In the “author’s note,” Simon and Burns acknowledge that “the odds do not change because someone pops up with a notepad and the occasional kindness” (541). History has proven that books can change and/or influence social conditions – Charles Dickens on child labor, Harriet Beecher Stowe on slavery, Upton Sinclair on the meat packing industry, Rachel Carson on the corporate environment toxicity, Michael Pollan on agribusiness – and draw attention to various social problems that cry out for social justice and reform. While The Corner is billed as “stand around and watch journalism,” it is journalism that seems to lead to nowhere. The issues and the people involved are confined to a small geographic and cultural milieu and subject to the “outside forces” that neither care for or about them. The point of view of the authors and their interests is apparent in the statement that “it remained for us to sort wheat from chaff” from the various similar and conflicting reports they received on the same incident or event that occurred on Fayette and Monroe (539). The Corner seems one more act of social, cultural and economic exploitation of an assigned underclass.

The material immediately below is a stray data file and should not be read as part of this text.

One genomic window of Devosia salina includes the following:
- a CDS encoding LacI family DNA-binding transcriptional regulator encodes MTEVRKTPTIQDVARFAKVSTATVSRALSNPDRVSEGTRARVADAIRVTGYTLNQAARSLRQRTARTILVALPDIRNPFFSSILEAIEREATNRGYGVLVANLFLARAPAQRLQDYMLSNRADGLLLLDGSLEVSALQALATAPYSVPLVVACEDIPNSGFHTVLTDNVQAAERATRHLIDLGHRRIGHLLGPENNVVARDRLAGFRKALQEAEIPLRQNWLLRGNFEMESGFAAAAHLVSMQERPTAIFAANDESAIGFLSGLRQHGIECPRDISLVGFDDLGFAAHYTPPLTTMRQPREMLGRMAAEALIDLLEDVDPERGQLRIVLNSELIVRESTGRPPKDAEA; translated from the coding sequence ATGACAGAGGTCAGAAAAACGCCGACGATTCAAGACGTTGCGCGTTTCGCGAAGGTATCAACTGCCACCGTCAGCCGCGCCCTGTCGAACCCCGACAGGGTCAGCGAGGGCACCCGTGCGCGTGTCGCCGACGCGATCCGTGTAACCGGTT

When HBO first became available, the company experienced difficulties in its billing structure and it took several months after signing up for service for an invoice to arrive. The promised feature film line up was HBO’s first viewer drawing card and it worked. It’s expansion to documentary as well as feature films, self-produced shows, major sporting events make it a rich viewing experience. Free of commercial infringement, excepting its own reflexive promotional messages, HBO as an alternative to network TV wins hand down. I agree with ddriscoll that HBO is TV is HBO and interrogators of TV can’t forget that. The Sopranos, derived from the Godfather and Goodfellas movies and borrows from several other older filmic sources, provided strong storytelling and character development over the seasons. Six Feet Under, in my view, was not as strong a show and after a while I lost interest in the characters. However, I catch a Soprano rerun whenever I can. One of the reasons I resist the DVR is that I want TV to remain TV. I want my viewing subject to its schedule so that I am forced to make choices about what I do with my time. If I didn’t have HBO and the other several cable stations, my weekly TV viewing time would be about 80% shorter.